“If it weren’t for two years of tireless work by the volunteers at Great Schools in Wake, the right-wing takeover of the Wake County schools would still be in full swing.”

The key to GSIW’s success, says spokesperson Patty Williams, is assembling the facts and communicating them to the public. “Good, factual information,” Williams says, exposed the Republicans’ high-handed tactics and disproved their assertions that creating high-poverty schools in Wake County wouldn’t hurt students from low-income families.

GSIW scoured the country for examples of school systems that had split into “good schools” and “bad schools” after abandoning the goal of balanced student bodies in favor of neighborhood schools. Among the many, the most telling was Charlotte-Mecklenburg, where the inner-city schools declined so dramatically that even huge infusions of money couldn’t save them from closingat great cost to the taxpayers.

In a stream of white papers, community forums, a film series and two major conferences at N.C. State University, GSIW leaders hammered home the research linking low achievement and high-poverty schools. Conversely, they showed that in diverse schools, students at all income levels fare better or at least as well as their counterparts in affluent schools.

Meanwhile, GSIW members turned out in force at every school board meeting to speakfor the two minutes the Republicans allotted themtag-teaming their critique of the GOP plan while offering a variety of better alternatives.

While GWIS fought the Republicans over school assignment, it embraced the work of Advocates for Children’s Services (ACS), whose denunciation of the Wake schools for disproportionately disciplining and suspending black students predated the Republican takeover.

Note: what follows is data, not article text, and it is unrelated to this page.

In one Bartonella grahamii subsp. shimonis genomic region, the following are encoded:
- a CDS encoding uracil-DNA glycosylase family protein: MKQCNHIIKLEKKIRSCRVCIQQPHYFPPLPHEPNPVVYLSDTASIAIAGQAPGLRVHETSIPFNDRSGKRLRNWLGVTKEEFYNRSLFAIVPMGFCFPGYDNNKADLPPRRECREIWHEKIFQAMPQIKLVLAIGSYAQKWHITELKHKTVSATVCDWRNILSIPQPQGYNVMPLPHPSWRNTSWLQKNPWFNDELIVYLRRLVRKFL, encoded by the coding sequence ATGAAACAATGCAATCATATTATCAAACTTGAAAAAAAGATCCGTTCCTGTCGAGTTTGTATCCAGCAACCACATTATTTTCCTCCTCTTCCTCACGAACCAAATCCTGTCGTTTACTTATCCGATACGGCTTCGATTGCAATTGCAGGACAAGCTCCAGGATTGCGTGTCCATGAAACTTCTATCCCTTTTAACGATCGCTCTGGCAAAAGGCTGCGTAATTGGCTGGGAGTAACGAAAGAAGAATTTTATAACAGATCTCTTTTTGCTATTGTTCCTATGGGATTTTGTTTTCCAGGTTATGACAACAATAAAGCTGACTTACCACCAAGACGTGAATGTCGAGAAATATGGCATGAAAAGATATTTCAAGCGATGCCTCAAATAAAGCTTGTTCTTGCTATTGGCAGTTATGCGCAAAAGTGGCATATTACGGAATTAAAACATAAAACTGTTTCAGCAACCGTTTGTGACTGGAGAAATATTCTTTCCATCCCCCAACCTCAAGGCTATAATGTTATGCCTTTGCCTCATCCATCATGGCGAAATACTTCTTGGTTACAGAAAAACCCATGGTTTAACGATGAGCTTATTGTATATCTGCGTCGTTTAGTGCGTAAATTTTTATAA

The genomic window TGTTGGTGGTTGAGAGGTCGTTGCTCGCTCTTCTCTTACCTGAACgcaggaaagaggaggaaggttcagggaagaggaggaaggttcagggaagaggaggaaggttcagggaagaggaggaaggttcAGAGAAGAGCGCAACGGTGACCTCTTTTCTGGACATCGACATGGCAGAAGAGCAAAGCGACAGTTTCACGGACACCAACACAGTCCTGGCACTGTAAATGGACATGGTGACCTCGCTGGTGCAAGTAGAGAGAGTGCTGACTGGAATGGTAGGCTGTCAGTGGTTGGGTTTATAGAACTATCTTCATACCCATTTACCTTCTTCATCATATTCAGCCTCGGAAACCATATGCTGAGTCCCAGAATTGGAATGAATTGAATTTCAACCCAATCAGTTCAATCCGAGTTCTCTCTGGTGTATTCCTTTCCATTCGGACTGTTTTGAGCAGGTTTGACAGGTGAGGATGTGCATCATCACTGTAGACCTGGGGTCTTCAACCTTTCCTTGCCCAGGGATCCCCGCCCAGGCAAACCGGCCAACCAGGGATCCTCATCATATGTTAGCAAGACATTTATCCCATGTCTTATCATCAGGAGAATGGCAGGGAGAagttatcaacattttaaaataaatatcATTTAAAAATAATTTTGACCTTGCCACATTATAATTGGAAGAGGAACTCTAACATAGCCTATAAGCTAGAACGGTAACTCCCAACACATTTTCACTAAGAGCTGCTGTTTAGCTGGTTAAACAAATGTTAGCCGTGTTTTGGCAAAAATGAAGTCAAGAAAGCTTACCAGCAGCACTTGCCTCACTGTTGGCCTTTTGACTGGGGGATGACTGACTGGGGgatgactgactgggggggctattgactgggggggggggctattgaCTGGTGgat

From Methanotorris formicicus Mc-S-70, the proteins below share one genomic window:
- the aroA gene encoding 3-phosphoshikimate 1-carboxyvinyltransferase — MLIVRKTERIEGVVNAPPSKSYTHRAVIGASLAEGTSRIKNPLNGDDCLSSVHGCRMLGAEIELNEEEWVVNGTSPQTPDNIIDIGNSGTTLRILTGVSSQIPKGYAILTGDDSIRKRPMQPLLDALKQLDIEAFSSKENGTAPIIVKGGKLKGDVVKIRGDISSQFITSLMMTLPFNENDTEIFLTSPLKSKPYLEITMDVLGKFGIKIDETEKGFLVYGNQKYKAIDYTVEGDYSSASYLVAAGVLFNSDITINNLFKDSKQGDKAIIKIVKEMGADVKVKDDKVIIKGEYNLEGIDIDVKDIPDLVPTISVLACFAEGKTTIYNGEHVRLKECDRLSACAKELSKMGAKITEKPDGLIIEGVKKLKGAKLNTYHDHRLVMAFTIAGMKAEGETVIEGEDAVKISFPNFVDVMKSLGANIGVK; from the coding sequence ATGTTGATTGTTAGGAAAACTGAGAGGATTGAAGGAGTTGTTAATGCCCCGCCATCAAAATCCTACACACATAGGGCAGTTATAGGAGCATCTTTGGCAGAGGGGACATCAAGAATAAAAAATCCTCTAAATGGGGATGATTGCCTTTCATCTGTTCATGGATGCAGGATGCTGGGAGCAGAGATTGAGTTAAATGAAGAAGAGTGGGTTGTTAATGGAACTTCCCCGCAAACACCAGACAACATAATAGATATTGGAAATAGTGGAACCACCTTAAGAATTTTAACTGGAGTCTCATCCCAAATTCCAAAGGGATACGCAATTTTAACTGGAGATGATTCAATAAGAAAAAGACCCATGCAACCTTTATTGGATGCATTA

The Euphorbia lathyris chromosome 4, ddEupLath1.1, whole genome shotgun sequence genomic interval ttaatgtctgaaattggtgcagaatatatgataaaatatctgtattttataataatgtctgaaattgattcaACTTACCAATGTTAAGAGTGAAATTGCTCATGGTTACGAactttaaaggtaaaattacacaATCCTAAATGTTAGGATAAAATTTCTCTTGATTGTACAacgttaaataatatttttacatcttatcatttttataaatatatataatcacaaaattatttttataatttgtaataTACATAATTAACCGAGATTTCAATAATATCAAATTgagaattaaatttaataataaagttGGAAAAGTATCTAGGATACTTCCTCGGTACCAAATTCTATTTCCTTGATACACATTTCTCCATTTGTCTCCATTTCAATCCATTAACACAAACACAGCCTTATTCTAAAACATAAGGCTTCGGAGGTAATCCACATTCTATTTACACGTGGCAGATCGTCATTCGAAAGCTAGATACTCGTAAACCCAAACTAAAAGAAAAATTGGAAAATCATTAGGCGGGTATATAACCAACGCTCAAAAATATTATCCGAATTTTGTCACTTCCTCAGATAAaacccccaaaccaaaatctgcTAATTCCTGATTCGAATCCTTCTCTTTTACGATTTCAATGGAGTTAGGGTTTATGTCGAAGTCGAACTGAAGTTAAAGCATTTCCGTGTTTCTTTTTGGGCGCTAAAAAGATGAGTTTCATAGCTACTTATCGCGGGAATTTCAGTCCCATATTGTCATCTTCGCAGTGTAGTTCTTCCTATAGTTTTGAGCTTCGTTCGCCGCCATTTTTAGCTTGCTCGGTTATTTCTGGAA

“They’ve played a critical role in the movement to ensure that our public schools are safe and fair and that [black] students don’t end up on a track from the schoolhouse to the jailhouse,” says ACS lawyer Jason Langberg. “It’s an honor to call them our partner.”

Lynn Edmonds, a magnet-school mom, attended that first meeting at Fairmont Church. One of the GWIS stalwarts, she was so distraught at the ’09 elections that it took months before she calmed down enough to speak at a school board meeting. Edmonds thinks the drumbeat of facts turned the tide, but so did the parents who told personal stories, as she did, about the benefits of kids befriending other kids from different racial, ethnic and economic backgrounds. “We’ve seen what happens, and the lessons are life-changing and not something that shows up on end-of-grade tests,” she says. “That’s why we’re there.”

Brannon, a former county commissioner and longtime PTA leader, says GSIW’s success is due to the synergies of different groups and individual talents.

“This group came together around a core value to lift up the community. They came together to say that every child in Wake County, regardless of economics or race or residence, deserves a fair shot at education. That’s what I love about it. I’m a child of the ’60s, and I’ve had a lot of opportunities to be an activist, but this has really been, well, my word for it is remarkable.”